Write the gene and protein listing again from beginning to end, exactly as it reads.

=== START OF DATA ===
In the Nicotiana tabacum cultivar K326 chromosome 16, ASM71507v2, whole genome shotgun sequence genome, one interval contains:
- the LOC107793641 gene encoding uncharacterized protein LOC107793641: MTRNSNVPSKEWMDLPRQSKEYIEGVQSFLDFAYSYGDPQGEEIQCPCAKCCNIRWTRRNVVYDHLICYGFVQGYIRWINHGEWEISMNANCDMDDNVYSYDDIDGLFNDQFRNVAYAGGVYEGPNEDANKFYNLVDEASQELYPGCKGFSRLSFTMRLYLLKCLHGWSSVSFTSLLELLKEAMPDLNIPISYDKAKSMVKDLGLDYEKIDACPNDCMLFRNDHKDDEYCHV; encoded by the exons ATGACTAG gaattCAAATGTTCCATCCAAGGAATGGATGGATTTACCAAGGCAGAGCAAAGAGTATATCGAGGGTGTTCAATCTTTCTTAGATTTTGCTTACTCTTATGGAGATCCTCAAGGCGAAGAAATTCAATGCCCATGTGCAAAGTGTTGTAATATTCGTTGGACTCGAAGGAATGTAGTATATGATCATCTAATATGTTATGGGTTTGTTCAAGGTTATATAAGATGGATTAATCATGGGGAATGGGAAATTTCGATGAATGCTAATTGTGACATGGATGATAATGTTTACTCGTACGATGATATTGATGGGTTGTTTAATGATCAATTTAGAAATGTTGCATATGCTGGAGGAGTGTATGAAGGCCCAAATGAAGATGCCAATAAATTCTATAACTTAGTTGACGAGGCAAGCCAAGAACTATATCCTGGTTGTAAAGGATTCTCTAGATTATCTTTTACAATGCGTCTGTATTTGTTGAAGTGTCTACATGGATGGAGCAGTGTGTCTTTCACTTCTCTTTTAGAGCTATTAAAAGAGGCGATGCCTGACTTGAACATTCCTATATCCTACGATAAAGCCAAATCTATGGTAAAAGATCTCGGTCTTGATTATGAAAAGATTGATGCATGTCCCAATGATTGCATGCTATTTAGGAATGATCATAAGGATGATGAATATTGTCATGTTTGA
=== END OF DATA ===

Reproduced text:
In the Nicotiana tabacum cultivar K326 chromosome 16, ASM71507v2, whole genome shotgun sequence genome, one interval contains:
- the LOC107793641 gene encoding uncharacterized protein LOC107793641: MTRNSNVPSKEWMDLPRQSKEYIEGVQSFLDFAYSYGDPQGEEIQCPCAKCCNIRWTRRNVVYDHLICYGFVQGYIRWINHGEWEISMNANCDMDDNVYSYDDIDGLFNDQFRNVAYAGGVYEGPNEDANKFYNLVDEASQELYPGCKGFSRLSFTMRLYLLKCLHGWSSVSFTSLLELLKEAMPDLNIPISYDKAKSMVKDLGLDYEKIDACPNDCMLFRNDHKDDEYCHV; encoded by the exons ATGACTAG gaattCAAATGTTCCATCCAAGGAATGGATGGATTTACCAAGGCAGAGCAAAGAGTATATCGAGGGTGTTCAATCTTTCTTAGATTTTGCTTACTCTTATGGAGATCCTCAAGGCGAAGAAATTCAATGCCCATGTGCAAAGTGTTGTAATATTCGTTGGACTCGAAGGAATGTAGTATATGATCATCTAATATGTTATGGGTTTGTTCAAGGTTATATAAGATGGATTAATCATGGGGAATGGGAAATTTCGATGAATGCTAATTGTGACATGGATGATAATGTTTACTCGTACGATGATATTGATGGGTTGTTTAATGATCAATTTAGAAATGTTGCATATGCTGGAGGAGTGTATGAAGGCCCAAATGAAGATGCCAATAAATTCTATAACTTAGTTGACGAGGCAAGCCAAGAACTATATCCTGGTTGTAAAGGATTCTCTAGATTATCTTTTACAATGCGTCTGTATTTGTTGAAGTGTCTACATGGATGGAGCAGTGTGTCTTTCACTTCTCTTTTAGAGCTATTAAAAGAGGCGATGCCTGACTTGAACATTCCTATATCCTACGATAAAGCCAAATCTATGGTAAAAGATCTCGGTCTTGATTATGAAAAGATTGATGCATGTCCCAATGATTGCATGCTATTTAGGAATGATCATAAGGATGATGAATATTGTCATGTTTGA